Collected Philosophical Papers

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Springer Science & Business Media, Jan 31, 1987 - Philosophy - 186 pages
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Brings together some of the most important short texts of Emmanuel Levinas, a major voice in 20th-century philosophical thought. These writings originally appeared separately as lectures and journal articles over a period of 30 years. Essays introduce or clarify themes found throughout Levinas' thought, particularly his two most sweeping philosophical works, Totality and Infinity and Otherwise than Being, or Beyond Essence. Includes an introduction to his philosophy by the translator. First published in 1987. Annotation copyrighted by Book News, Inc., Portland, OR
  

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Contents

REALITY AND ITS SHADOW
1
FREEDOM AND COMMAND
15
THE EGO AND THE TOTALITY
25
PHILOSOPHY AND THE IDEA OF INFINITY
47
PHENOMENON AND ENIGMA
61
MEANING AND SENSE
75
LANGUAGE AND PROXIMITY
109
HUMANISM AND ANARCHY
127
NO IDENTITY
141
GOD AND PHILOSOPHY
153
TRANSCENDENCE AND EVIL
175
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About the author (1987)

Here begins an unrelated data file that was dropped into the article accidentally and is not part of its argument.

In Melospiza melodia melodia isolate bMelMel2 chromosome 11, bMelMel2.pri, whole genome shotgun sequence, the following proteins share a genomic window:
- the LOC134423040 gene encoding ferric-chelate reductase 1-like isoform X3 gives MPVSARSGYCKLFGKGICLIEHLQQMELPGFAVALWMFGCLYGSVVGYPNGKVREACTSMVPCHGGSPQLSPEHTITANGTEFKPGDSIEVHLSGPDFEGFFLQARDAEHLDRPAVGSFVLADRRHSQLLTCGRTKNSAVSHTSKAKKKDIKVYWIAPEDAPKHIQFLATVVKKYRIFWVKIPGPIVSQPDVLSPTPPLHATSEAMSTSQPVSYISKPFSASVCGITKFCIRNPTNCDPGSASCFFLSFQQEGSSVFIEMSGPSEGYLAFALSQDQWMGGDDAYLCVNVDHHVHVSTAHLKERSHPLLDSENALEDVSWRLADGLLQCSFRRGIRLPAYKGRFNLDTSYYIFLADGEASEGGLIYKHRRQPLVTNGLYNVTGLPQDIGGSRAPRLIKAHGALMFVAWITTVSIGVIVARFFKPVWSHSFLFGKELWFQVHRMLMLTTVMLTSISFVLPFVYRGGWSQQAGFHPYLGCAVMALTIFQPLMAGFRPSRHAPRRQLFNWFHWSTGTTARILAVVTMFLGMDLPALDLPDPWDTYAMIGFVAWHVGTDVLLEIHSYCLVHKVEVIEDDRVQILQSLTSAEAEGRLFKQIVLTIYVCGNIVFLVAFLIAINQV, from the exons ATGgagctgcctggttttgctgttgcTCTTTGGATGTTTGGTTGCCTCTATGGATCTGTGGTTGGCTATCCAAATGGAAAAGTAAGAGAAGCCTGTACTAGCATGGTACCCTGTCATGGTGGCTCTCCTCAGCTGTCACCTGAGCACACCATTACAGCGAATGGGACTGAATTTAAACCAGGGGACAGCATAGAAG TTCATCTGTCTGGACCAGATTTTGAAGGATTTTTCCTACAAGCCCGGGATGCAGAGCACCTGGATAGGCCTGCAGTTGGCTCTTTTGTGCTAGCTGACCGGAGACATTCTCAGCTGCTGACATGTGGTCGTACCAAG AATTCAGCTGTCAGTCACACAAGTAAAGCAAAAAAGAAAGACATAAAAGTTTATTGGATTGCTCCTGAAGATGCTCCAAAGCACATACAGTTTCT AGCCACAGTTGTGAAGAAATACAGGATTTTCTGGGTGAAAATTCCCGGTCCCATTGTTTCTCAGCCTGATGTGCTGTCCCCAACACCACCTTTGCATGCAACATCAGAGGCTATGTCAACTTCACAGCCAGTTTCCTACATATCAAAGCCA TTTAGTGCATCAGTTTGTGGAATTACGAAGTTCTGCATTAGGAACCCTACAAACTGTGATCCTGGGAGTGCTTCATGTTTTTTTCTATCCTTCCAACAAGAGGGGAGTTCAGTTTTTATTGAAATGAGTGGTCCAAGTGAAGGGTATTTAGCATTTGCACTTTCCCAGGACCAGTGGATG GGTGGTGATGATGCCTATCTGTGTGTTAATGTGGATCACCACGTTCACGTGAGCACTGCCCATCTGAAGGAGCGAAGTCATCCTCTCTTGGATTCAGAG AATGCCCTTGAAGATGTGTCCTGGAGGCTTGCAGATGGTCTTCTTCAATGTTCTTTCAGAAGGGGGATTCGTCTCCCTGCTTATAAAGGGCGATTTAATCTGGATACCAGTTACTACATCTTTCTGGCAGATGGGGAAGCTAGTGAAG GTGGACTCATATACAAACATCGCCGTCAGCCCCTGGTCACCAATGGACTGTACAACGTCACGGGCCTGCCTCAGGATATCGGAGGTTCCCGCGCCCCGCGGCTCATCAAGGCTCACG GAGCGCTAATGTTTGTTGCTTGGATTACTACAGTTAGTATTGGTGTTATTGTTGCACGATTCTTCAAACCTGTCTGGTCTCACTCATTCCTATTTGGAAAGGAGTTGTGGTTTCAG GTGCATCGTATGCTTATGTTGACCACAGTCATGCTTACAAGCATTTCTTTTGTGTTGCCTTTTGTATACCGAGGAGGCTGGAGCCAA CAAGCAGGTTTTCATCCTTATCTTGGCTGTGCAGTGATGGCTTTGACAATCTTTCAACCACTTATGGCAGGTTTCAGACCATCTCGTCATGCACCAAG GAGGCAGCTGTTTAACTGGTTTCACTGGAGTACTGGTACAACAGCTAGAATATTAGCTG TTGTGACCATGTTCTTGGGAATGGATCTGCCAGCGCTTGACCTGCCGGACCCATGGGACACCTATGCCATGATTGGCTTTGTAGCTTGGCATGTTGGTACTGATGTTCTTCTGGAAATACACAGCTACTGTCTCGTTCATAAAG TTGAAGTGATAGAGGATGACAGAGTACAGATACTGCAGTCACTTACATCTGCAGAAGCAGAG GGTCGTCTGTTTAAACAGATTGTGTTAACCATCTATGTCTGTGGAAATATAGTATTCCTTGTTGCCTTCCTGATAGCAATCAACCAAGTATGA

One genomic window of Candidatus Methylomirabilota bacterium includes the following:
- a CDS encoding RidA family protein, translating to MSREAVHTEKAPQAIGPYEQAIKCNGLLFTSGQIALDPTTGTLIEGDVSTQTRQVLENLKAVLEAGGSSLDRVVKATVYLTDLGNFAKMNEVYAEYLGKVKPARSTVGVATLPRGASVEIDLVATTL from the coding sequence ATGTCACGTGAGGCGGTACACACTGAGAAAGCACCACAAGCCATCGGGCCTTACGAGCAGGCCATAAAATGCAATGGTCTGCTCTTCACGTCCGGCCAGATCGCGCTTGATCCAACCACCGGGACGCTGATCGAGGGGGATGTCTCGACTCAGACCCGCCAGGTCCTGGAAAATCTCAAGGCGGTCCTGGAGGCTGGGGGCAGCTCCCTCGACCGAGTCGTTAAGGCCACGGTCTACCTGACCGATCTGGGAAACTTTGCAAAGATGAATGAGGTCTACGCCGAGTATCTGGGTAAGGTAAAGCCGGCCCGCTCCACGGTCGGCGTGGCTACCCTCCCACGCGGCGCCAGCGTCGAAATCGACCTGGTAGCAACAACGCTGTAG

Emmanuel Levinas was born in Kovno, Lithuania, to an Orthodox Jewish family. Hebrew was the first language that he learned to read; he also acquired a love of the Russian classics, particularly works by Pushkin and Tolstoy which first stirred his philosophical interests. Levinas studied in Strasbourg, Freiburg, and Paris, developing a particular interest in the philosophers Henri Bergson, Edmund Husserl, and Martin Heidegger. He became a French citizen and eventually a prisoner during World War II, at which time his entire family was exterminated. After the war, Levinas taught at Poitiers, Nanterre, and eventually became professor of philosophy at the Sorbonne in 1973. He has also been deeply involved in the problems of Western Jews, including active membership in the Alliance Israelite Universelle, an organization established in 1860 to promote Jewish emancipation. The experience of the ravages of totalitarianism during World War II convinced Levinas that only a rediscovery of the specificity of Judaism could deliver the modern world from itself. Levinas's central concern is with "the other"---not the self or the cosmos, but the faces of other persons who make a claim on us and provide traces of the working of an infinite other. Totality and Infinity (1961) is a central but very difficult text. In it Levinas argues that Western philosophy has been captured by a notion of totality from which nothing is distant, exterior, or other and that, thus, when persons who are different confront such totalistic ways of living and thinking, they go to war. Moving beyond totality and war requires a notion of transcendence or infinity, which can bring peace. In fact, religion is, according to Levinas, "the bond that is established between the same and the other without constituting a totality." Levinas maintains that "the existence of God is not a question of an individual soul's uttering logical syllogisms. It cannot be proved. The existence of God . . . is sacred history itself, the sacredness of man's relation to man through which God may pass. God's existence is the story of his revelation in biblical history." Levinas has said that the most common objection to his thought is that it is utopian, for people are always asking, "Where did you ever see the ethical relation [with the other] practiced?" But Levinas is convinced that, although concern for the other is "always other than the "ways of the world,"' there are "many examples of it in the world." This is the reason that his writings on Judaism, such as Difficult Freedom (1963) and Nine Talmudic Essays (1968), are at least as important as his philosophical texts.

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